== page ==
NZ Court Rules Kim DotCom Search Warrants Illegal

The New Zealand High Court has invalidated the search warrants executed on #Kim DotCom and his co-defendants. The raid on the Dotcom Mansion was illegal and based on invalid search warrants. The Judge also found that it was "unlawful for clones of digital material seized to be sent to the FBI."

Dotcom wiped tears from his eyes and left court as Mr Davison said his client had been "ripped from his family'' and was now before the court asking for the legitimacy of the police actions to be looked at.

Summary of Findings, from the 56 page decision: [More...]

(a) The warrants did not adequately describe the offences to which they related. Indeed they fell well short of that. They were general warrants, and as such, are invalid.

(b) The warrants were expressed to authorise the search for and seizure of very broad categories of items. These categories of items were defined in such a way that they would inevitably capture within them both relevant and irrelevant material. The Police acted on this authorisation. The warrants could not authorise seizure of irrelevant material, and are therefore invalid.

© If the warrants had been adequately specific as to offence and scope of search, it may still have been appropriate for the issuing Judge to impose conditions. Conditions could have addressed the offsite sorting process, which was inevitable for the items taken away from the search sites. The conditions could have provided for the cloning of hard drives, the extraction of relevant material and the return to the plaintiffs of the original hard drives, or their clones.

(d) The Police relied on invalid warrants when they searched the properties and seized the various items. The search and seizure was therefore illegal. If it is relevant, I will hear counsel on whether in each case this therefore amounted to an unreasonable search and seizure for the purposes of s 21 of the New Zealand Bill of Rights Act 1990.

(e) If I am wrong that the warrants were invalid, then it is nevertheless clear that the Police, in executing the warrants, have exceeded what they could lawfully be authorised to do. This is because they continue to hold, along with the relevant, irrelevant material. The Police have adopted this approach because they have no request from the United States Central Authority to sort the relevant from the irrelevant, and in any event do not have the ability to undertake this exercise without assistance. The Police faced operational difficulties in executing these search warrants in a lawful manner because they are not the investigating officers with knowledge of the operation. The provisions of the MACMA [Mutual Assistance in Criminal Matters Act 1992] are however sufficiently flexible to enable the Police to involve overseas investigating officers in the execution of warrants to meet this operational difficulty.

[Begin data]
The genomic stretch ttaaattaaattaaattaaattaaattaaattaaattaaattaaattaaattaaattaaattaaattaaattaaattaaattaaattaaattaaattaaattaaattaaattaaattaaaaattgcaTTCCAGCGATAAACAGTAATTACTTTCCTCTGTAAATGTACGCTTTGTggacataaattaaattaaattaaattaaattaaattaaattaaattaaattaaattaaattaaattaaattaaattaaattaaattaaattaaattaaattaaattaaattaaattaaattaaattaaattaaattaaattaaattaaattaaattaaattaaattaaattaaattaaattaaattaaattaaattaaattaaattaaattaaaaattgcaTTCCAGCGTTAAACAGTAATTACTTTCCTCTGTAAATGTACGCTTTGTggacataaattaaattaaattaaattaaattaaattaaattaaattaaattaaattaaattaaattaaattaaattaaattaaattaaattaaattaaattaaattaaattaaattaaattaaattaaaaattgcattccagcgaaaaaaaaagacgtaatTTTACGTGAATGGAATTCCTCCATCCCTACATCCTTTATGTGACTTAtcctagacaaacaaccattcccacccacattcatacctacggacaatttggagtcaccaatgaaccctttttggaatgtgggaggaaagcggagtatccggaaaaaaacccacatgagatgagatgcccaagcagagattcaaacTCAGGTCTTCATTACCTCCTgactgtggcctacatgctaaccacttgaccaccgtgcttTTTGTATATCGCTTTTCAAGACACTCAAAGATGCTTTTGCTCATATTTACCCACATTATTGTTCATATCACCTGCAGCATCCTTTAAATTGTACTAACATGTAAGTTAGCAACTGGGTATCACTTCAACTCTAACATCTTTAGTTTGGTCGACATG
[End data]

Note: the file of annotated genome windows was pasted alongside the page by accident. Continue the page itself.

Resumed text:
(f) The release of the cloned hard drives to the FBI for shipping to the United States was contrary to the 16 February direction given under s 49(2) of the MACMA that the items seized were to remain in the custody and control of the Commissioner of Police. It was therefore in contravention of s 49(3) of the MACMA.

(g) The New Zealand Central Authority argued that any breach of s 49(3) was technical because the plaintiffs consented to the shipment of the clones to the FBI in the United States. I have found that no consent was given by the plaintiffs. Given the confused narrative of events that emerges from the correspondence and affidavits and the incomplete nature of the evidence, I do not propose to make any finding beyond that.

(h) The New Zealand Central Authority also argued that the Deputy Solicitor-General would have given a direction under s 49(2) authorising the shipment of the clones to the FBI in the United States, had he been asked. Any contravention of s 49(3) was therefore technical. I do not accept that the Deputy Solicitor-General would have given such a direction, if informed that the status of all items seized, including copies of those items, was the subject of an application by the plaintiffs to the District Court.

What about relief? It's less clear:

[I46] For the reasons given at paragraph [35] above, I am satisfied that declarations should issue in relation to the validity of the warrants and the transfer of the clones. I will hear counsel in relation to the form of those declarations if counsel are unable to agree on them.

[147] I am not at this point prepared to make the remaining orders sought. Given the extent of the challenges, and the nature of my findings, I require to hear further from counsel as to the appropriate remedy or remedies before making any order. This proceeding can be listed before me at 10 am on 4 July 2012 (prior to the hearing of the related judicial review proceedings) for the purposes of timetabling necessary
steps for that purpose.

Here's a timeline.

Shorter version: Kim DotCom is Winning! On to MegaBox.

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  • Display: Sort:
    One word (none / 0) (#1)
    by Slayersrezo on Thu Jun 28, 2012 at 11:04:29 AM EST

    Just commenting (none / 0) (#2)
    by sj on Fri Jun 29, 2012 at 11:49:03 AM EST
    so that you know I am reading your coverage of Kim DotCom with great interest.

    As do I :) (none / 0) (#3)
    by nycstray on Fri Jun 29, 2012 at 01:38:52 PM EST
    thanks, I have another (none / 0) (#4)
    by Jeralyn on Sat Jun 30, 2012 at 04:41:12 AM EST
    long one mostly written. In the meantime, check out his twitter page and particularly his images. He exudes this happiness that is contagious. Much better way to start the day than with a faux happy tv show like the Today Show or GMA.